“Ornament and Crime”: Decoration and Its Discourses from Late Antiquity to Today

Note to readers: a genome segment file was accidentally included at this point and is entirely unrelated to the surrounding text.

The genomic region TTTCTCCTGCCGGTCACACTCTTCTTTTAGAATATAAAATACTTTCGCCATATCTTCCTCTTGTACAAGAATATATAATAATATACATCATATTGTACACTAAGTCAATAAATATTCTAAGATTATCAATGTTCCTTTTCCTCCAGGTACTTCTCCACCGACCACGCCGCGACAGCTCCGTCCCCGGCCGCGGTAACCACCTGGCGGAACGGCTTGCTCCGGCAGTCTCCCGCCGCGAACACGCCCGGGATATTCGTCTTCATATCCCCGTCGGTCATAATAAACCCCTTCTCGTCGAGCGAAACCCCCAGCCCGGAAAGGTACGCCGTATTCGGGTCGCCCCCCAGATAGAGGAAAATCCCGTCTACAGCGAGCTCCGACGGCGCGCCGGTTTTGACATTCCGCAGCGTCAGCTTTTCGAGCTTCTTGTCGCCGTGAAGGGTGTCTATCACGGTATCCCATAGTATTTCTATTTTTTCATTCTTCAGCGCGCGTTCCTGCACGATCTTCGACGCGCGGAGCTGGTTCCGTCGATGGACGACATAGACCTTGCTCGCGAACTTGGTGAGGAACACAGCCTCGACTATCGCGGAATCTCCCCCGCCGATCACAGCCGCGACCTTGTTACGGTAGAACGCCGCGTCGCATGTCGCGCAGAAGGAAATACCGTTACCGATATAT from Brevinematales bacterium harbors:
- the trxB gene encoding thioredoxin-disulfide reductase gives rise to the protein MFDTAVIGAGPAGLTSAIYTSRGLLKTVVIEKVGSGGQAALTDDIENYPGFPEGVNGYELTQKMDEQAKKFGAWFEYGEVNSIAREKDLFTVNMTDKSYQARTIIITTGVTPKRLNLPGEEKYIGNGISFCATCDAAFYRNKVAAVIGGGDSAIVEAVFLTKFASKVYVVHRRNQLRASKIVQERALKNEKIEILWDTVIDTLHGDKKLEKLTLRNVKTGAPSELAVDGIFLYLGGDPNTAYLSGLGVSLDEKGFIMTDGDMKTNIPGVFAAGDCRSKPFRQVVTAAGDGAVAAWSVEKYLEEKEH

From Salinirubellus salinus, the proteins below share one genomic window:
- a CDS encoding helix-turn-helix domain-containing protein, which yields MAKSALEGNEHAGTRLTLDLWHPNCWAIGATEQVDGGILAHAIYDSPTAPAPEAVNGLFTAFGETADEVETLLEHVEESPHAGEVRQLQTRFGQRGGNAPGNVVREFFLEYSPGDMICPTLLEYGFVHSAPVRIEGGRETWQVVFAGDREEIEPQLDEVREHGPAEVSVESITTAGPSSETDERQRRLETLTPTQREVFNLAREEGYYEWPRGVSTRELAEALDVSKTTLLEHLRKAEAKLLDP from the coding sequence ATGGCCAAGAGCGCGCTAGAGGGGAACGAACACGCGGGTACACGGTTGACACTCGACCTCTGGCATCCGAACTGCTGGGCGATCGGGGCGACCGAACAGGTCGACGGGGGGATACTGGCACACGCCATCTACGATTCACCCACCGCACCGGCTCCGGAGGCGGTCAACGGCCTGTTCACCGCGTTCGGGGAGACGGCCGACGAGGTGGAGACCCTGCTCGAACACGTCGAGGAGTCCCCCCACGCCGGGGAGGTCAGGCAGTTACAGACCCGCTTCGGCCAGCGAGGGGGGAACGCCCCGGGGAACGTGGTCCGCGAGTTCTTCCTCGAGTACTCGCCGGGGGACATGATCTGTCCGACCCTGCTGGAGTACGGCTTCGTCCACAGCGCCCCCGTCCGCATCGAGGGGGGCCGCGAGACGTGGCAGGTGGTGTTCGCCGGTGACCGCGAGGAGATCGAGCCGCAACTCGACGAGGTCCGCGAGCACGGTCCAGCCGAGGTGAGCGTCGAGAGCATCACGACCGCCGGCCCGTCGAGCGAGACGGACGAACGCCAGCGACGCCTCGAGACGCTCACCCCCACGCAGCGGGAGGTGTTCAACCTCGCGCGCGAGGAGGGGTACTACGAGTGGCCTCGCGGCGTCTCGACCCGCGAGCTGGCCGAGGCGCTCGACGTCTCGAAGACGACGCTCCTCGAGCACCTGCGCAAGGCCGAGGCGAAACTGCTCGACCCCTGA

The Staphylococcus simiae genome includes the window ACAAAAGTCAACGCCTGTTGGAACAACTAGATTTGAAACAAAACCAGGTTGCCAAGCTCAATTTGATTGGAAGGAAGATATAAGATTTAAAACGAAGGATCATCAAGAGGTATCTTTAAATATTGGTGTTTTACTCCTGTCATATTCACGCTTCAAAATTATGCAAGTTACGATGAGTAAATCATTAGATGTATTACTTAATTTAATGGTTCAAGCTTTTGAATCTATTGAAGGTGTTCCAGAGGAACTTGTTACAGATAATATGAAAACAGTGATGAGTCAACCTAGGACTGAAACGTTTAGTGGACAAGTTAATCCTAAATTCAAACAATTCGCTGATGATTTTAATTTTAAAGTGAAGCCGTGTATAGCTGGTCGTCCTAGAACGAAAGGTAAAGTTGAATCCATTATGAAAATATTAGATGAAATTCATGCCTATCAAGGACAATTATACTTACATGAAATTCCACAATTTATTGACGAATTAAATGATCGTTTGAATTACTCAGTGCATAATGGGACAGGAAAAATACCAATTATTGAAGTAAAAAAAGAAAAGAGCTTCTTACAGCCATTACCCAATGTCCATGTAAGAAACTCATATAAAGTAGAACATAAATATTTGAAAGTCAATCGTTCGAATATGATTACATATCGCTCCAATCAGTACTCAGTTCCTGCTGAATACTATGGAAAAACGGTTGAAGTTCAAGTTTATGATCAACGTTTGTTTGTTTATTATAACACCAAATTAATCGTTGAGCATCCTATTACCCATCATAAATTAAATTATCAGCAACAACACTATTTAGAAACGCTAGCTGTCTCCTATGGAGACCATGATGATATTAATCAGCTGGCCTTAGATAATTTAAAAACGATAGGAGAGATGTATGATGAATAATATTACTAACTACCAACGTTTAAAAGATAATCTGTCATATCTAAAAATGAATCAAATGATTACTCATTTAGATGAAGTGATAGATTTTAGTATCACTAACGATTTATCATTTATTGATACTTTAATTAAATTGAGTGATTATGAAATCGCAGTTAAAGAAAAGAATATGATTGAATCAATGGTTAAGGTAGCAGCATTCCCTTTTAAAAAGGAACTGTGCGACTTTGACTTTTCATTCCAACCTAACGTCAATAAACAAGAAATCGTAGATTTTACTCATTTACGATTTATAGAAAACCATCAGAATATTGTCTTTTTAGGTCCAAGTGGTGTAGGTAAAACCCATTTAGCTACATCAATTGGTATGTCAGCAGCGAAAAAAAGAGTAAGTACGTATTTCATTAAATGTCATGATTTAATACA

In his infamous 1908 essay “Ornament and Crime,” the Austrian architect Adolf Loos warned that although “the urge to decorate one’s face and anything else within reach is the origin of the fine arts … the evolution of culture is synonymous with the removal of ornamentation … The modern person who tattoos himself is either a criminal or a degenerate.” As Loos suggests, decoration lies at the heart of artistic expression, yet it has also been demonized across centuries and geographies as sacrilegious, superficial, frivolous, deceptive, seductive, feminine, childish, naïve, foreign, primitive, invasive, subversive, irrational, uncontrollable, uncivilized, anti-intellectual, and anti-modern. Why? This team-taught course investigates global discourses on decoration from Late Antiquity to the present, including ornament’s contrasting deployment in “East” and “West,” its function as a site of cultural exchange, and its status as a marker of “self” and “other.” In the first half of the course, we will examine the ornamental vocabularies of Late Antiquity and the rise of the “arabesque,” the uses of ornament in the lands of the caliphate, and how objects and motifs from the Islamic world were adapted and redeployed in medieval and early modern Europe. The second half will consider the problem of ornament in the modern West, from eighteenth-century chinoiserie to nineteenth-century scientific and ethnographic approaches to decoration through the modernist “criminalization” of ornament, arriving finally at postmodern and contemporary interventions—and celebrations. Students will be encouraged to draw connections between ornament and cultural meaning in relation to their own experiences with and views on design. 3 credits. Depending on your final research project, this course can satisfy the pre-1800 or the non-Western distribution requirement.